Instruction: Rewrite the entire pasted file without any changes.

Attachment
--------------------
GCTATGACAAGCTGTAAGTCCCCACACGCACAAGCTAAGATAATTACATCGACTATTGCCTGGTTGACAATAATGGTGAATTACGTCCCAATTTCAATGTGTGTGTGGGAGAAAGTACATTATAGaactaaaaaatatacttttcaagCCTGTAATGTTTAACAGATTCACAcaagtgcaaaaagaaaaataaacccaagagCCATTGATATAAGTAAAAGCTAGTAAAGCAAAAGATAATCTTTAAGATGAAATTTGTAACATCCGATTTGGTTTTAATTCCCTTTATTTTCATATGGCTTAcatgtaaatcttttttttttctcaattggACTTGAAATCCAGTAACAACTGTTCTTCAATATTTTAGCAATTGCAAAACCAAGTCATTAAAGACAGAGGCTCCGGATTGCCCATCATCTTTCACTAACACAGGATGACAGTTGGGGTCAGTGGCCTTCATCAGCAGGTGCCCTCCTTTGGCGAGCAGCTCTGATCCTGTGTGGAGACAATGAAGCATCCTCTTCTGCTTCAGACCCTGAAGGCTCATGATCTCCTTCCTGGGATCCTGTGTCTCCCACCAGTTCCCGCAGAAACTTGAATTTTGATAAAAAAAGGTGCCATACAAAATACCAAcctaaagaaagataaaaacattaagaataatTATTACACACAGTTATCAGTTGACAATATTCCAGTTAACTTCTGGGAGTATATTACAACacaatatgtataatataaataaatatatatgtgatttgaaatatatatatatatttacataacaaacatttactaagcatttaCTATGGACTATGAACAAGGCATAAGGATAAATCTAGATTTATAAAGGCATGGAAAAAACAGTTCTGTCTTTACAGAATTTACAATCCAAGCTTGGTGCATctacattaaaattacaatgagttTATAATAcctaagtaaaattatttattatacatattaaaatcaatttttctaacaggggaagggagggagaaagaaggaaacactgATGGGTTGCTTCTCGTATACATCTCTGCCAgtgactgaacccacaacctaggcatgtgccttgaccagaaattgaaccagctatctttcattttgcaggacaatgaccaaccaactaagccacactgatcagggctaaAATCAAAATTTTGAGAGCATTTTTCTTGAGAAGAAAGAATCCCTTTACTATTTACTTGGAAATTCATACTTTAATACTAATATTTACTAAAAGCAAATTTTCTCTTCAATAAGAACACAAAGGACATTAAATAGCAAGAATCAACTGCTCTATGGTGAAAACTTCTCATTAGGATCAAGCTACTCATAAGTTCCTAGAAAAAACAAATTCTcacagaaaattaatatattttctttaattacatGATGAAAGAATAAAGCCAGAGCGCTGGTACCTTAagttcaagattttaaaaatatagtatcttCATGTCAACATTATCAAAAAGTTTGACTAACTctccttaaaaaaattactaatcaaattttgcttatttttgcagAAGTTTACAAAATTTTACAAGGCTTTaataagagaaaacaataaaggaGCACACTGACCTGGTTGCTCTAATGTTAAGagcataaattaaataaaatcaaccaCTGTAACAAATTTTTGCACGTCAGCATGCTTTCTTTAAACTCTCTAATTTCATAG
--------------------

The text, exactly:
GCTATGACAAGCTGTAAGTCCCCACACGCACAAGCTAAGATAATTACATCGACTATTGCCTGGTTGACAATAATGGTGAATTACGTCCCAATTTCAATGTGTGTGTGGGAGAAAGTACATTATAGaactaaaaaatatacttttcaagCCTGTAATGTTTAACAGATTCACAcaagtgcaaaaagaaaaataaacccaagagCCATTGATATAAGTAAAAGCTAGTAAAGCAAAAGATAATCTTTAAGATGAAATTTGTAACATCCGATTTGGTTTTAATTCCCTTTATTTTCATATGGCTTAcatgtaaatcttttttttttctcaattggACTTGAAATCCAGTAACAACTGTTCTTCAATATTTTAGCAATTGCAAAACCAAGTCATTAAAGACAGAGGCTCCGGATTGCCCATCATCTTTCACTAACACAGGATGACAGTTGGGGTCAGTGGCCTTCATCAGCAGGTGCCCTCCTTTGGCGAGCAGCTCTGATCCTGTGTGGAGACAATGAAGCATCCTCTTCTGCTTCAGACCCTGAAGGCTCATGATCTCCTTCCTGGGATCCTGTGTCTCCCACCAGTTCCCGCAGAAACTTGAATTTTGATAAAAAAAGGTGCCATACAAAATACCAAcctaaagaaagataaaaacattaagaataatTATTACACACAGTTATCAGTTGACAATATTCCAGTTAACTTCTGGGAGTATATTACAACacaatatgtataatataaataaatatatatgtgatttgaaatatatatatatatttacataacaaacatttactaagcatttaCTATGGACTATGAACAAGGCATAAGGATAAATCTAGATTTATAAAGGCATGGAAAAAACAGTTCTGTCTTTACAGAATTTACAATCCAAGCTTGGTGCATctacattaaaattacaatgagttTATAATAcctaagtaaaattatttattatacatattaaaatcaatttttctaacaggggaagggagggagaaagaaggaaacactgATGGGTTGCTTCTCGTATACATCTCTGCCAgtgactgaacccacaacctaggcatgtgccttgaccagaaattgaaccagctatctttcattttgcaggacaatgaccaaccaactaagccacactgatcagggctaaAATCAAAATTTTGAGAGCATTTTTCTTGAGAAGAAAGAATCCCTTTACTATTTACTTGGAAATTCATACTTTAATACTAATATTTACTAAAAGCAAATTTTCTCTTCAATAAGAACACAAAGGACATTAAATAGCAAGAATCAACTGCTCTATGGTGAAAACTTCTCATTAGGATCAAGCTACTCATAAGTTCCTAGAAAAAACAAATTCTcacagaaaattaatatattttctttaattacatGATGAAAGAATAAAGCCAGAGCGCTGGTACCTTAagttcaagattttaaaaatatagtatcttCATGTCAACATTATCAAAAAGTTTGACTAACTctccttaaaaaaattactaatcaaattttgcttatttttgcagAAGTTTACAAAATTTTACAAGGCTTTaataagagaaaacaataaaggaGCACACTGACCTGGTTGCTCTAATGTTAAGagcataaattaaataaaatcaaccaCTGTAACAAATTTTTGCACGTCAGCATGCTTTCTTTAAACTCTCTAATTTCATAG